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The Gautrain. Picture: SUPPLIED
The Gautrain. Picture: SUPPLIED

Gautrain operator Bombela Operating Company (BOC) says it has noted increasing “return to work” requests by striking workers affiliated to the National Union of Metalworkers of SA (Numsa), which has been on strike since Monday in demand of above-inflation wage increases. 

“While BOC respects the rights of employees to engage in industrial action, we believe it is vital to also highlight the potential financial repercussions that prolonged strike action can have on them and the company,” BOC corporate communications manager Lebogang Tsotetsi said. 

“As such, it is in our interest and that of our employees to collaboratively find a resolution to this impasse.”

BOC is a private company contracted by Bombela Concession Company (BCC) to operate and maintain the Gautrain systems. 

The company has more than 500 direct employees, with 271 affiliated to Numsa and of those “only 127 voted in favour of the current strike action”, Tsotetsi said.

BOC welcomed the invitation by the Commission for Conciliation, Mediation and Arbitration (CCMA) — the country’s labour dispute resolution body — to assist in reaching a mutually beneficial agreement, she said.

Numsa has since revised its wage demand to a 9% increase (from 13%), still above the 5.2% inflation rate recorded in April and May. 

Tsotetsi said in a statement the BOC has made concerted efforts to reach an equitable solution and tabled an offer reflecting three scenarios, “all of which are above CPI (the highest across the board increase being 6.5% with allowances increasing at CPI or higher)”. 

“Over and above what is on the demand list from Numsa, BOC offers employees a market-related salary, a guaranteed 13th cheque, incentive bonus, medical aid, education assistance, and tertiary bursary support for employees’ children, among other benefits,” she said. “BOC does not provide employees with a guaranteed bonus at all employee levels. Instead, bonuses are tied to performance objectives.”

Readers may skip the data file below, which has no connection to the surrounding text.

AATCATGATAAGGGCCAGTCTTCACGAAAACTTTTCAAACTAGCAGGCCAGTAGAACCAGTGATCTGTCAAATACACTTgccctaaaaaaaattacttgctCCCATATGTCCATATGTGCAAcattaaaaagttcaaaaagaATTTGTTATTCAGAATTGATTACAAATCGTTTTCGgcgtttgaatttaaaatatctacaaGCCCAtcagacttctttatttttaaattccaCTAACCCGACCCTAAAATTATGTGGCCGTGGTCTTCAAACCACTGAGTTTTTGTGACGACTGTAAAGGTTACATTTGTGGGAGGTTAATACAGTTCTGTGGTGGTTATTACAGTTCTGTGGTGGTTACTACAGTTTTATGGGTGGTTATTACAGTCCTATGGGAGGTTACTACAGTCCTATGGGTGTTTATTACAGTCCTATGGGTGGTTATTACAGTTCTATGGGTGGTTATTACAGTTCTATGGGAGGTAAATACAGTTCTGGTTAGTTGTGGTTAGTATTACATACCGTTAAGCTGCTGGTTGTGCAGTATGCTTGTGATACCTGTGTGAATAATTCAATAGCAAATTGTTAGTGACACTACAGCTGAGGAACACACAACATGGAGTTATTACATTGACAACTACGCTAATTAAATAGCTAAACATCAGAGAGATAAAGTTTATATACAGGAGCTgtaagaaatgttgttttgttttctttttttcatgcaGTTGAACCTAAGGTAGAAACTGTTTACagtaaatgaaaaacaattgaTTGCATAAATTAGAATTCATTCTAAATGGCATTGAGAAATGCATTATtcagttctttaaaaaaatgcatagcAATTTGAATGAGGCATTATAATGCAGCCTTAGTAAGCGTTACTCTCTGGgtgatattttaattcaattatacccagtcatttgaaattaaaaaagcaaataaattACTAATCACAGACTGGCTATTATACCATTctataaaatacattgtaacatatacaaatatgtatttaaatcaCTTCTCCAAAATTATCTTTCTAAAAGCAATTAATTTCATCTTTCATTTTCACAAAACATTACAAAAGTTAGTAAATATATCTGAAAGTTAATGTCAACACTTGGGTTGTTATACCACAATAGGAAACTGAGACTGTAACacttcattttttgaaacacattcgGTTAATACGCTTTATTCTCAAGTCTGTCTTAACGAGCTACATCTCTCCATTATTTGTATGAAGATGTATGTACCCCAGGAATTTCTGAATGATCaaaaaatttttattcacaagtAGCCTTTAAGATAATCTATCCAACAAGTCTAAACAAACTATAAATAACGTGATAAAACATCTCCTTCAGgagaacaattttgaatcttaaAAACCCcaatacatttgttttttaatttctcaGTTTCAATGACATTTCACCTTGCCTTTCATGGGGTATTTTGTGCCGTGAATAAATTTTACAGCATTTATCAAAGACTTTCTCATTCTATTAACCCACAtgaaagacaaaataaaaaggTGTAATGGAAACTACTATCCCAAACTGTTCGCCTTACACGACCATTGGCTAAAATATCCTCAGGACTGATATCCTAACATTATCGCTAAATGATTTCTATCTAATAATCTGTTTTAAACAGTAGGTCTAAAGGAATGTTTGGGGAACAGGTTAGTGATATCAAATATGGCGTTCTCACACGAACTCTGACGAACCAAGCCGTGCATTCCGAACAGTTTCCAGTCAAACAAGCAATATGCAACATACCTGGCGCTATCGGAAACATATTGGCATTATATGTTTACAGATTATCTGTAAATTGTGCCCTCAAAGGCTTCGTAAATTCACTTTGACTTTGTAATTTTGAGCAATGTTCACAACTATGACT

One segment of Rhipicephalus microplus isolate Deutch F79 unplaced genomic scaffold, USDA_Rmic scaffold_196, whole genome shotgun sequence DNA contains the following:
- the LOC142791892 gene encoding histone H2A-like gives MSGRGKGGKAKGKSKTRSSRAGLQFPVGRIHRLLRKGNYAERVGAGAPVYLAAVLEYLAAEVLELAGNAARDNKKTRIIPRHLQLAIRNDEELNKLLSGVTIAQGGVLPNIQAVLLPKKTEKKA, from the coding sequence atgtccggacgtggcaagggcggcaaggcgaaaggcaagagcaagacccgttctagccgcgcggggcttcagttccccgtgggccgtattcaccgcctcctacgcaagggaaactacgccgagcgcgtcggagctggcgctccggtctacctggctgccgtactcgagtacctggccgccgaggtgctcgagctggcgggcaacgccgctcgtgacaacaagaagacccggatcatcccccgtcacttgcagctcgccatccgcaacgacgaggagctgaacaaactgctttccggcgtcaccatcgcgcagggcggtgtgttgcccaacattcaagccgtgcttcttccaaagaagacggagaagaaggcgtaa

Numsa spokesperson Phakamile Hlubi-Majola said the union did not think its demands were unreasonable, as the lowest-paid worker earned R8,000 a month “without any benefits”. 

“The cost of living is extremely high if one factors in the petrol price, and that the average food basket costs over R5,300. However, Gautrain receives R2bn in subsidies from the state every year.” 

Tsotetsi said: “BOC does not receive any government subsidy, as it provides a service to its client, BCC, which then compensates it accordingly for services rendered.” 

Hlubi-Majola said Gautrain management rewarded itself with R22,000 in bonuses, but blue-collar workers were denied the incentive. “This is unfair and it is part of the reason our members are on strike. It is against this backdrop that workers rejected the bosses wage offer ... because this is way below inflation.”

Numsa has also agreed to participate in the CCMA process to try to break the wage impasse. 

“We call on all parties to work with the union so that an amicable resolution to the strike can be found,” Hlubi-Majola said.“We have always said the door to engagement remains open. However, as long as a meaningful offer has not been placed on the table by the employer the strike will continue indefinitely.” 

Correction: July 11 2024
This story now says Lebogang Tsotetsi is BOC corporate communications manager.

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